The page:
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Coco Before Chanel

Coco Before Chanel

Review by Jack Foley

IndieLondon Rating: 3 out of 5

ANNE Fontaine’s affectionate insight into the early years of iconic fashion designer Gabrielle Chanel is as visually stylish as you might expect from a film of this nature – but it may also leave you wanting more.

Coco Before Chanel recounts the story of how ‘orphan’ Gabrielle (Audrey Tautou) worked her way up through French society to become ‘Coco’ Chanel despite being abandoned at an early age by her father following the death of her mother.

It also charts her relationship with the two most important men in her life – father figure Étienne Balsan (Benoît Poelvoorde) and true love Brit Boy Capel (Alessandro Nivola).

Fontaine’s film is at its most appealing during the early scenes involving Coco and sister Adrienne (Marie Gillain)‘s attempts to fend for themselves while flirting with the upper classes.

It loses momentum somewhat once she moves to live with Balsan and promptly falls for the smooth charms of Capel as it during this segment that Fontaine’s film reverts to a more traditional ill-fated romance style structure, lingering a little too long on the difficulty of the relationship, and not really affording enough time to show how it really spurred her on once it had run its course.

What’s left is a half-told story that puts ‘Coco’ on the road to success without seeing the journey through.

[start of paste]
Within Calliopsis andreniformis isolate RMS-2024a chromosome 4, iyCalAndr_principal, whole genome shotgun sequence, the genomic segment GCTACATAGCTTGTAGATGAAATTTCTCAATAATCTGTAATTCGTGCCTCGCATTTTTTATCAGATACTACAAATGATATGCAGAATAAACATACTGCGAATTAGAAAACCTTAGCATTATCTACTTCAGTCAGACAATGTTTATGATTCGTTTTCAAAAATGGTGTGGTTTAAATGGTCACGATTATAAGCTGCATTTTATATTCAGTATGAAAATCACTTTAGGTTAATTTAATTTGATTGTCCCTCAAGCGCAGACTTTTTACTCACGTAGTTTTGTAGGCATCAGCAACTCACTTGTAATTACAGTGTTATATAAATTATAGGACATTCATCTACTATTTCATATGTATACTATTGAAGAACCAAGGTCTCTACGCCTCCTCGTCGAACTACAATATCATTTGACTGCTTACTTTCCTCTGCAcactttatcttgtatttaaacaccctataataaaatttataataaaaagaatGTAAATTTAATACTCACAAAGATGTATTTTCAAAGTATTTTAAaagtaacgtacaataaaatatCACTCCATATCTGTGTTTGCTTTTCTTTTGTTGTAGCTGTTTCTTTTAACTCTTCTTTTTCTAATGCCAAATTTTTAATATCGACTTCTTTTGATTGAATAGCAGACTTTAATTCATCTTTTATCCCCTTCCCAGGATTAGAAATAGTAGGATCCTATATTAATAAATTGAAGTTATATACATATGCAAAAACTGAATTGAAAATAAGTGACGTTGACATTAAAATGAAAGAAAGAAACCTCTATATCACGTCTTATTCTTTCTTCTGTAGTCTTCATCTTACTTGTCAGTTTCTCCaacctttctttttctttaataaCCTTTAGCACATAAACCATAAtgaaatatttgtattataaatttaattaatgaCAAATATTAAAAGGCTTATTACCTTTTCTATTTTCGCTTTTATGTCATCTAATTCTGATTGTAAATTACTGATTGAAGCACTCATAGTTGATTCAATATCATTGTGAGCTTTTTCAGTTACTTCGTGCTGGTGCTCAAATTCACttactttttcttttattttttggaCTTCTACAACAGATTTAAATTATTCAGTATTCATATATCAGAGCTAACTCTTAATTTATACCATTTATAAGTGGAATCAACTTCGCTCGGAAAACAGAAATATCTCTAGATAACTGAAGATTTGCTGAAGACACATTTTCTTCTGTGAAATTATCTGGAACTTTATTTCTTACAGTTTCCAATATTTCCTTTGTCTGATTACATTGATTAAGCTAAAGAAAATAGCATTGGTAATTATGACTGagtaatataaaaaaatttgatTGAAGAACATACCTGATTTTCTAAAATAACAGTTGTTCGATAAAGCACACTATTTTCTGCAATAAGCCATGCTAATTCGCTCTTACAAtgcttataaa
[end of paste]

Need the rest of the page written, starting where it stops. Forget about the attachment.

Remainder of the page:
With that in mind, fans of the Chanel brand will undoubtedly enjoy the insight that Fontaine’s film affords them into the early, defining years of the icon, while enjoying the sumptuous look of the movie.

And Audrey Tautou gives a typically rewarding central performance, displaying both the determination implicit with such a legendary figure and the vulnerability that comes with a woman who was forced to endure so much heartbreak. She commands the screen.

Both Poelvoorde and Nivola, meanwhile, provide strong – if unshowy – support as the men in her life.

Coco Before Chanel may not be the definitive story of how one of fashion’s leading lights came to shine so brightly, but it’s an engaging experience that plays best to any really dedicated follower of fashion.

In French, with subtitles

Certificate: 12A
Running time: 110mins
UK DVD & Blu-ray Release: November 23, 2009